All that to say, the easiest way to make your leftover shredded rotisserie chicken taste wonderful is to add cheese to the mix. These types of meals can come in many forms: quesadillas, casseroles, pizza, flatbread, or nachos. If you really want to take things to the next level, make a batch of nacho cheese and smother your chicken and chips with the ooey, gooey mixture. Having trouble getting your nacho cheese to a stadium-worthy level of creaminess? We can help with that; you might be making a common mistake, like using the wrong cheeseÂ or too much heat.
We would apologize for the bad pun here, but it turns out the sentiment is true: There are endless ways to transform leftover rotisserie chicken into a meal when you introduce noodles into the mix. It doesn't even have to be traditional, Italian pasta shapes, either. There are a ton of Asian-style noodles like soba, ramen, udon, and somen, or you can think outside the grain and use spaghetti squash, spiralized zucchini zoodles, or thinly sliced eggplants as lasagna noodles.
From there, it's easy to use chicken in your favorite pasta dishes. Swap chicken in for ground beef in lasagna recipes, use it to make baked ziti and stuffed shells, or whip up a batch of super creamy mac and cheeseand add shredded rotisserie chicken at the end. f you're going Asian-style, the process is similarly straightforward; chicken is an excellent choice for stir-fry dishes with sesame or peanut sauces, and adding a soba or lo mein noodles is a great way to make chicken and vegetables more filling.
Who needs pulled pork for barbecue when you have leftover rotisserie chicken?
Pulled pork is delicious no doubt but it's not necessarily easy to make. It takes hours on a smoker or in a Dutch oven, and although a slow cooker is a hands-off cooking method, that doesn't mean it can create shredded pork in an instant. So, why not swap in leftover rotisserie chicken? We already know how easy it is to shred and store the stuff, and it's not like you had to wait to cook it, either.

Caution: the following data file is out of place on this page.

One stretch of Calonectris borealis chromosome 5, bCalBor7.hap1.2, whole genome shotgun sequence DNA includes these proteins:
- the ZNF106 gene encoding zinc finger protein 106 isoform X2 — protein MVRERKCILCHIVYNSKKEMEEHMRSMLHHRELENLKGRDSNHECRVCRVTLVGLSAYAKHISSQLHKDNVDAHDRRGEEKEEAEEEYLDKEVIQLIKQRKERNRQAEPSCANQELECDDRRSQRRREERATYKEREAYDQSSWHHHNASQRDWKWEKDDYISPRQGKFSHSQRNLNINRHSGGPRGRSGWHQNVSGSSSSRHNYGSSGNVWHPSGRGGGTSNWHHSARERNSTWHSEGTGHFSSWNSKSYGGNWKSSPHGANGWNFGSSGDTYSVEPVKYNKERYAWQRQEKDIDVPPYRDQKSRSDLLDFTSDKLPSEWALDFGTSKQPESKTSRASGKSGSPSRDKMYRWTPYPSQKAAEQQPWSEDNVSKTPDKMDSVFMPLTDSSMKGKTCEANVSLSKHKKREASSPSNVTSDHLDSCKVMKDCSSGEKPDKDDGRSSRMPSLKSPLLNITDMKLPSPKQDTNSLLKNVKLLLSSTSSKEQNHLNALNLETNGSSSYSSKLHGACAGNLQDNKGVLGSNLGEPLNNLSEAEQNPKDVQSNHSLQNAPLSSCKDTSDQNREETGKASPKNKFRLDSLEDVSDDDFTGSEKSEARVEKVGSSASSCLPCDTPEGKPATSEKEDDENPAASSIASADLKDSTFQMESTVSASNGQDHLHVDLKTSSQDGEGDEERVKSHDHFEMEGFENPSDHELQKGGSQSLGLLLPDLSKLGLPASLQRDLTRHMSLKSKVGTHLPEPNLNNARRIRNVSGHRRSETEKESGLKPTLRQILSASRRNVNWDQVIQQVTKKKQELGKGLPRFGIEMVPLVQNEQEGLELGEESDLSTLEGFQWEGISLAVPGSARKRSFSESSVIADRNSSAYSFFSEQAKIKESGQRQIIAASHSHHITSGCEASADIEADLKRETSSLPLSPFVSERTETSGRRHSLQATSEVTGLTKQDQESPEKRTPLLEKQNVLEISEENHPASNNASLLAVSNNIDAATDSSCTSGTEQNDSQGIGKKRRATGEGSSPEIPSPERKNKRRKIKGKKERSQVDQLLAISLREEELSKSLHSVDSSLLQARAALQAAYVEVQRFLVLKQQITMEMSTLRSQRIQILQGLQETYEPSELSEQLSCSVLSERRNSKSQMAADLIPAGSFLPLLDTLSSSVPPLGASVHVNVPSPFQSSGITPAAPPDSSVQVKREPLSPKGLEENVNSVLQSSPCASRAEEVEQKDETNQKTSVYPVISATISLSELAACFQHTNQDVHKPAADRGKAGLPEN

Let's just make a quick point here: a supermarket rotisserie chicken is tasty enough for most folks and is often cheaper than buying a chicken of the same quality. So if you are going to invest the time in doing it yourself, you don't want to aim for the same results - you want better results, or at least equally good, while not being Texas BBQ or Lemon Pepper.
Rotisserie chickens are pretty amazing. Oh, sure they're delightfully convenientall you have to do to prepare one is pick it up from the store and carve itbut what we really love about these birds is how awesome they taste. There's nothing quite like a slow-cooked chicken, with its sticky-in-the-good-way skin and juicy meat. Whether you buy your chicken or fake it at home with a faux-tisserie, you're not going to want to waste a single ounce of that meat. Here's how to get the most out of your rotisserie chicken, all the way down to the bones.
You know what tacos were made for? Leftover shredded meat. Okay, so maybe that's not historically accurate, but warm tortillas are inarguably great vehicles for yesterday's rotisserie chicken. You don't even need a recipeâ€”just follow these guidelines, and load that tortilla up with avocado, salsa, queso frescoor sour cream, and all the heat you can handle.
Is a made-from-scratch chicken soup awesome? Det kan du tro. But so is a fast-and-easy chicken soup with leftover rotisserie meat. Start by sautÃ©ing some bite-sized veggies with whatever flavor combination you're into. Two great options to jump-start your creativity: Go classic with garlic and heady herbs like rosemary and sage, or choose crumbled dried chiles for a little spice. Then, add broth and simmer the vegetables until tender. Whether or not you include noodles, rice, or grains is your prerogative. Just be sure not to add the chicken until a few minutes before serving. You'll need to give it time to warm up, but simmering it with the vegetables will render it overcooked.